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TitleFabrication and characterization of Eri silk fibers-based sponges for biomedical application
Author(s)Silva, Simone Santos
Oliveira, Nuno M.
Oliveira, Mariana Braga
Costa, Diana Soares da
Naskar, Deboki
Mano, J. F.
Kundu, S. C.
Reis, R. L.
KeywordsCartilage regeneration
Ionic liquids
Samia ricini
Issue dateJan-2016
JournalActa Biomaterialia
CitationSilva S. S., Oliveira N. M., Oliveira M.B., Soares da Costa D., Naskar D., Mano J. F., Kundu S. C., Reis R. L. Fabrication and characterization of Eri silk fibers-based sponges for biomedical application, Acta Biomaterialia, Vol. 32, pp. 178-189, doi:10.1016/j.actbio.2016.01.003, 2016
Abstract(s)Cocoon-derived semi-domesticated Eri silk fibers still lack exploitation for tissue engineering applications due to their poor solubility using conventional methods. The present work explores the ability to process cocoon fibers of non-mulberry Eri silk (Samia/Philosamia ricini) into sponges through a green approach using ionic liquid (IL) â 1-buthyl-imidazolium acetate as a solvent. The formation of β-sheet structures during Eri silk/IL gelation was acquired by exposing the Eri silk/IL gels to a saturated atmosphere composed of two different solvents: (i) isopropanol/ethanol (physical stabilization) and (ii) genipin, a natural crosslinker, dissolved in ethanol (chemical crosslinking). The sponges were then obtained by freeze-drying. This approach promotes the formation of both stable and ordered non-crosslinked Eri silk fibroin matrices. Moreover, genipin-crosslinked silk fibroin sponges presenting high height recovery capacity after compression, high swelling degree and suitable mechanical properties for tissue engineering applications were produced. The incorporation of a model drug â ibuprofen â and the corresponding release study from the loaded sponges demonstrated the potential of using these matrices as effective drug delivery systems. The assessment of the biological performance of ATDC5 chondrocyte-like cells in contact with the developed sponges showed the promotion of cell adhesion and proliferation, as well as extracellular matrix production within two weeks of culture. Spongesâ intrinsic properties and biological findings open up their potential use for biomedical applications.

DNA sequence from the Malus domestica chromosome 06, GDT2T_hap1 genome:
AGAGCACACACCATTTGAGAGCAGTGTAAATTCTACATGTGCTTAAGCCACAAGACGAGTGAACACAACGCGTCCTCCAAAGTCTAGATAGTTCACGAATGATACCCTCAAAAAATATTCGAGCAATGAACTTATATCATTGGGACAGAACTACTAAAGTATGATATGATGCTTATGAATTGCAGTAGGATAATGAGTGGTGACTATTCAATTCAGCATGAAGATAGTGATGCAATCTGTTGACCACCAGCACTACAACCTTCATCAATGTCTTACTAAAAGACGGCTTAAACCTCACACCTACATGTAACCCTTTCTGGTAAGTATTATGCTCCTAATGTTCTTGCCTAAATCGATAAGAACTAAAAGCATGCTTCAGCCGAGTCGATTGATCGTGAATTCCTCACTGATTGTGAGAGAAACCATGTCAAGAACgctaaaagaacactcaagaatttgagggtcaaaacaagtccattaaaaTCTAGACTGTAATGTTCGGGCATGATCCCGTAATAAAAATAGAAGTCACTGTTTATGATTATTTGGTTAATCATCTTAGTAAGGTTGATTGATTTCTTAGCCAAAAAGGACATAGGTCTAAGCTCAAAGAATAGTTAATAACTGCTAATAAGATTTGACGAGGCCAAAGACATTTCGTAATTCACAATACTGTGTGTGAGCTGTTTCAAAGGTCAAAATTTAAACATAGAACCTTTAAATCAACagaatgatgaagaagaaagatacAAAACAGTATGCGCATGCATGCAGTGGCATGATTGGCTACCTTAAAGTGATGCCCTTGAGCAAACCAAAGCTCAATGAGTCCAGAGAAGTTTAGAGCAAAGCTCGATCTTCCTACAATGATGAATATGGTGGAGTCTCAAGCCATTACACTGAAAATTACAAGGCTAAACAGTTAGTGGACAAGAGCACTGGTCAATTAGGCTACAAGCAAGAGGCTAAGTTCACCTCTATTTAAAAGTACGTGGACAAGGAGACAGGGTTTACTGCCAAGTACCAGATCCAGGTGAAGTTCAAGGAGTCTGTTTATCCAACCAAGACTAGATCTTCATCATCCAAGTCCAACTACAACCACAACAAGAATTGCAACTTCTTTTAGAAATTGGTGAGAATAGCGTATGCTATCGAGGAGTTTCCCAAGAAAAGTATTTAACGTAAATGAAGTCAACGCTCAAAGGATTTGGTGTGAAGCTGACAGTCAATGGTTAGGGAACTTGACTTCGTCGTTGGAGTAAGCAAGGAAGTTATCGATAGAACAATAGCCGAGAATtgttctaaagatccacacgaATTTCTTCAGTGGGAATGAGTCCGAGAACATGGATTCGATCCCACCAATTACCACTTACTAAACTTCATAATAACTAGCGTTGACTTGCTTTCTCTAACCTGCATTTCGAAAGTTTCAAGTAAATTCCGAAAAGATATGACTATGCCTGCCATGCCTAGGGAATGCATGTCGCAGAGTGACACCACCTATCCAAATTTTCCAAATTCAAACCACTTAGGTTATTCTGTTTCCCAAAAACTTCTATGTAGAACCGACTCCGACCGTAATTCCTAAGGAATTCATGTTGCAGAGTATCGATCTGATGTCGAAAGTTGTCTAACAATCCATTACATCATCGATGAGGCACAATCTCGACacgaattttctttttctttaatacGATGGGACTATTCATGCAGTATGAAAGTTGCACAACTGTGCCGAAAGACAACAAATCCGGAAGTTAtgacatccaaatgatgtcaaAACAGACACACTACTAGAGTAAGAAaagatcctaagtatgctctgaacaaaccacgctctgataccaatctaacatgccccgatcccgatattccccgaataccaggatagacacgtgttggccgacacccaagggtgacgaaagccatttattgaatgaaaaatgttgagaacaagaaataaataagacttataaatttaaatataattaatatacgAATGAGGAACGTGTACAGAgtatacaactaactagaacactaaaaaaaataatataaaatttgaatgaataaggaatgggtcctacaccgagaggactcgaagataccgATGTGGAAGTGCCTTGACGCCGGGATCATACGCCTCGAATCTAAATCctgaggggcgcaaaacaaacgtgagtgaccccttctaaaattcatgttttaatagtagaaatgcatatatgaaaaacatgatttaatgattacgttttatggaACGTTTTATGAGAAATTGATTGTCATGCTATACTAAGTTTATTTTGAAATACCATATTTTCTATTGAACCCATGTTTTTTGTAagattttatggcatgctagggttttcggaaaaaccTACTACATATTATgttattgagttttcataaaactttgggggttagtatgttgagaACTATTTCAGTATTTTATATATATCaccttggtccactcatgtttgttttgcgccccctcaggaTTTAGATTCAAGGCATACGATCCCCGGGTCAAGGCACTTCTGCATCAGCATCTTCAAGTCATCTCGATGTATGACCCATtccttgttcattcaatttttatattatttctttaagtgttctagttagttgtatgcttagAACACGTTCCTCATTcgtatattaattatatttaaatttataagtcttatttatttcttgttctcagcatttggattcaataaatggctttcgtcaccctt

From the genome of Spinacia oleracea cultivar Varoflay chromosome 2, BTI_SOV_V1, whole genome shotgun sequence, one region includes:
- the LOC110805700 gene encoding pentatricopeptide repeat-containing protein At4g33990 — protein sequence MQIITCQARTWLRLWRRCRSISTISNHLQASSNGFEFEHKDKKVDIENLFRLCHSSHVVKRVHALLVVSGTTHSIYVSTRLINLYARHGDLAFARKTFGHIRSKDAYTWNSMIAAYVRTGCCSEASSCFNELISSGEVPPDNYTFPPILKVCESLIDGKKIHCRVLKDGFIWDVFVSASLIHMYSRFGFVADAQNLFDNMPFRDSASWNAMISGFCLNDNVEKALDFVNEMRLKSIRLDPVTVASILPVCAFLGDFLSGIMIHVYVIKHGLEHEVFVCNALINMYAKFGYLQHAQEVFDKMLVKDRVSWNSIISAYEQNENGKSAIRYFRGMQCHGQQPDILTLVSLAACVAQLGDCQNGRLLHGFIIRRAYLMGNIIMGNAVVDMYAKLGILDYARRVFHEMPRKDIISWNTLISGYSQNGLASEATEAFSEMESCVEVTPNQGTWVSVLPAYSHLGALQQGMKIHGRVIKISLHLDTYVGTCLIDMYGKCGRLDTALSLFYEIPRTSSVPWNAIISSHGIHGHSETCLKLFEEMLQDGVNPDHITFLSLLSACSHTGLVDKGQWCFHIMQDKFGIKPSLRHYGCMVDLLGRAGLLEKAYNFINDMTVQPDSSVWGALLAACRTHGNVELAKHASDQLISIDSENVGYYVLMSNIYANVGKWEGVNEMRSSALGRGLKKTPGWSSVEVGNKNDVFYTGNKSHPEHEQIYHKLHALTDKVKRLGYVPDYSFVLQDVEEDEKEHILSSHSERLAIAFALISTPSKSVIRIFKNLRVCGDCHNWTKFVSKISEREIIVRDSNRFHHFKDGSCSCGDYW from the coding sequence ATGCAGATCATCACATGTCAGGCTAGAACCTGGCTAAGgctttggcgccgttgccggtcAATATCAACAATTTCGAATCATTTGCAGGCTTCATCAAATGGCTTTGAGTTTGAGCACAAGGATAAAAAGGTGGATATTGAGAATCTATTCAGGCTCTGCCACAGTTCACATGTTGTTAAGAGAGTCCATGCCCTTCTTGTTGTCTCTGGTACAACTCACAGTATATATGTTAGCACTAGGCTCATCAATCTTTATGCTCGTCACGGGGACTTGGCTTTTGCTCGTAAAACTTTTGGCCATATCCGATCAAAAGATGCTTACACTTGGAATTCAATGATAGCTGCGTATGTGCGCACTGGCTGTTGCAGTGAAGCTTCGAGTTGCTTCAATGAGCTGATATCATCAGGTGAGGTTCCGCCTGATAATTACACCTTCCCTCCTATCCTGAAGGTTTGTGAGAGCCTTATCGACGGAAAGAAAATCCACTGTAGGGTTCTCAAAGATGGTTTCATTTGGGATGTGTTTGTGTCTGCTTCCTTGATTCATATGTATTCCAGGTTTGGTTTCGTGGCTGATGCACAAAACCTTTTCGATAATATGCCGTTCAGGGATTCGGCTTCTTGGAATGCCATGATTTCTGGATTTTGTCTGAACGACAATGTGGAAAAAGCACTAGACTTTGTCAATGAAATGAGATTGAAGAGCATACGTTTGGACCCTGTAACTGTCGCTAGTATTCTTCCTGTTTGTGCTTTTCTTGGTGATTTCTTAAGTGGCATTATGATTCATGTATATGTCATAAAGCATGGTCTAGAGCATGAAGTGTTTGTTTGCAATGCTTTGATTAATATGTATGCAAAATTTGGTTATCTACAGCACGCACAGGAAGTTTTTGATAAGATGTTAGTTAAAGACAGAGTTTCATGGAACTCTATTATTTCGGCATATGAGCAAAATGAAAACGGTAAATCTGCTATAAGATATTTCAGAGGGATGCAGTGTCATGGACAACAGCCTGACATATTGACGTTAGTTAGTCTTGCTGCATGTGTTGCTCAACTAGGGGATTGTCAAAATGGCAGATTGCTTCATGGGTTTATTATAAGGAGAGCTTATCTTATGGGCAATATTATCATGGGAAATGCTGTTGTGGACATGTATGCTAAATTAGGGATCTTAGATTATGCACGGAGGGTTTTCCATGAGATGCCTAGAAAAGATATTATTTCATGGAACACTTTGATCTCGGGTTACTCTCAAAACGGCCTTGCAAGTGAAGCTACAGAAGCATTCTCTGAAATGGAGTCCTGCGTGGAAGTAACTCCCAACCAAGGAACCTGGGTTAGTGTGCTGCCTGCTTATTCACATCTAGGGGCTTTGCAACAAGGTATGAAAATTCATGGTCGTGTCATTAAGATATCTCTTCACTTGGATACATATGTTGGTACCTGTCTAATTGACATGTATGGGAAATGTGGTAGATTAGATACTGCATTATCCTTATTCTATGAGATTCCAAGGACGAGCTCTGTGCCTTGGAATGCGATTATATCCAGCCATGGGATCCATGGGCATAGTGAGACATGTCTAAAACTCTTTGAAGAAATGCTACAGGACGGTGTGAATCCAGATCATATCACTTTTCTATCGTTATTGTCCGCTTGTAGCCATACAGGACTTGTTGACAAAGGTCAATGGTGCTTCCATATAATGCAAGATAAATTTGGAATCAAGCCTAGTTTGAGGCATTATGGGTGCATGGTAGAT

Publisher version
AccessOpen access
Appears in Collections:3B’s - Artigos em revistas/Papers in scientific journals

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